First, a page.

Bellis Multitudinis - Refight of Magnesia
In october 1999 we organized a DBM game based on the battle of Magnesia, 190 BC, where the armies of republican Rome crushed the hellenistic army of Antiochus III, King of Seleucid Asia. For the orders of battle and special rules we used the excellent Magnesia scenario designed by Luke Ueda-Sarson, without which this refight would not have been possible.
The battle took place on a relatively featureless plain. The Seleucid army had a fortified camp on a gentle hill. The Seleucid right (Roman left) flank was guarded by River Hermos.
The initial plans and orders
I have said all the appropriate prayers, performed the sacrifice of wine and all else that is necessary. Finally I have had my priests read every possible omen, so that with rheumy eyes they convince me that We know the will of the gods better than any other mortal, discounting themselves, of course. And in every other respect have We given Our everything, that the gods of Asia and Greece should favour us over the Roman on this day. As We have given Our all, must you men also act manfully and follow the will of the gods on the field of Magnesia today. All the peoples of Greece and Asia will remember this day forever.
-Antiochus III the Great
For the greater glory of Rome! Gnaeus Domitius
The battle started with the Seleucid psiloi and scythed chariots rushing off to meet their doom in the hands of Roman Velites. By turn 4 the initial skirmish had been decided, and remains of the Seleucid chariot force fled from the field, causing some panic among the Hellenistic foot.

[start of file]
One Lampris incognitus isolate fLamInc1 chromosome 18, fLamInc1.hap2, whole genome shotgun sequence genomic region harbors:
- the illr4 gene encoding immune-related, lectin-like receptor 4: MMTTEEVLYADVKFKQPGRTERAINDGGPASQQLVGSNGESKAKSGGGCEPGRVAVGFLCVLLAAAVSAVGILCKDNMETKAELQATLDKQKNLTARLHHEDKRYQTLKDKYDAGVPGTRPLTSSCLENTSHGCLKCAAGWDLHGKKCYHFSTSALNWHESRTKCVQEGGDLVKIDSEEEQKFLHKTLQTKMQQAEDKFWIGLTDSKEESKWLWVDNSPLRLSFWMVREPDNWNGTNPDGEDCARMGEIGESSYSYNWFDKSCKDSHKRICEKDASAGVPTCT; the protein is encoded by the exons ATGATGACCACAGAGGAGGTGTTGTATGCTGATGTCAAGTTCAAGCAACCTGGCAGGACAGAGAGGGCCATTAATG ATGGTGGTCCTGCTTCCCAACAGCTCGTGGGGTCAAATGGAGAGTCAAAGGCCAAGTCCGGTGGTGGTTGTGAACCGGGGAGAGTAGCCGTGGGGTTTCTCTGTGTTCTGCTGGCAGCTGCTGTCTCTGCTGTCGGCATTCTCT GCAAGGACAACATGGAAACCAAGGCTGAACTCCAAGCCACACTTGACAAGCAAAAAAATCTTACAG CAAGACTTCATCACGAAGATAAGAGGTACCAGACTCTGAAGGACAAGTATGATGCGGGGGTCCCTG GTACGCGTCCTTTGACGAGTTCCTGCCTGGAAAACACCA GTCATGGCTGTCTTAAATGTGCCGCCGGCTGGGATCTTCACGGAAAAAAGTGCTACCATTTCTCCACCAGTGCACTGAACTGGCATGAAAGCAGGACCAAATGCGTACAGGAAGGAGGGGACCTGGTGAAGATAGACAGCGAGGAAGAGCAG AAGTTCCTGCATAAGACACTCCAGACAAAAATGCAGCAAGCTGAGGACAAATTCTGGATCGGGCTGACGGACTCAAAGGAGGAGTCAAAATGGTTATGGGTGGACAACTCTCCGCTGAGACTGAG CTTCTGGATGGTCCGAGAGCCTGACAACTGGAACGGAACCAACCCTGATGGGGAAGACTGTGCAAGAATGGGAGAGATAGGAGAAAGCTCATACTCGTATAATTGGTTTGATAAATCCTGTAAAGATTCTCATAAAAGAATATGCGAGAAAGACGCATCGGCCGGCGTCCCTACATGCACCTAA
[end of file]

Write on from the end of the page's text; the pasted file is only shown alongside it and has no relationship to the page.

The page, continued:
The mounted Seleucid left flank, Seleucus and Zeuxis, skirted round the flank of the Roman allies, Eumenes and Dipohanes. By turn 9 both allied generals had died and the Roman flank collapsed.
On the other flank the Hellenistic army advanced cautiously. The main Hellenistic force, the phalanx, watched the events from their position on Mt Sypilos.
By turn 15 Antiochus decided to advance with some of his elephants, and shift part of the phalanx to his left, where his subordinates had broken the Roman allies. The Romans, however, attacked the practically unsupported elephants, killing them.
At the same time the agema of King Antiochus had clashed into the roman legionaries near the banks of Hermos. This did not go well, and the mounting losses caused Antiochus' command to break.
Antiochus did not have to lament the situation for too long, as on turn 16 he was killed. Mendes, commander of the far right phalanx, was engaging the legionaries to his front, pushing them forward. The Romans were suffering heavily, and were very close to breaking.
Having lost his flank support with Antiochus, Mendes' phalanx was easily outflanked and on turn 20 his command broke.
The Hellenistic cavalry on the other flank had regrouped after it's pursuit of the fleeing allies and was charging the Roman right.
The hellen phalanx was finally charging into the roman legions in the center of the battlefield, but failed to smash the latin line. On the left flank the armoured cavalry charged the line of legionaries and latin cavalry several times, but failed to break them. The gods truly sided with the Romans, their dice coming up with 5 and 6, against the Hellenistic 1 on innumerable occasions on turns 21 to 23. At that time the Hellenistic cavalry broke from the mounting losses, and the rest of the Hellenistic army followed them off the field.
The romans had won the hard-fought battle of Magnesia, and the players retired to discuss the battle over a pint or ten...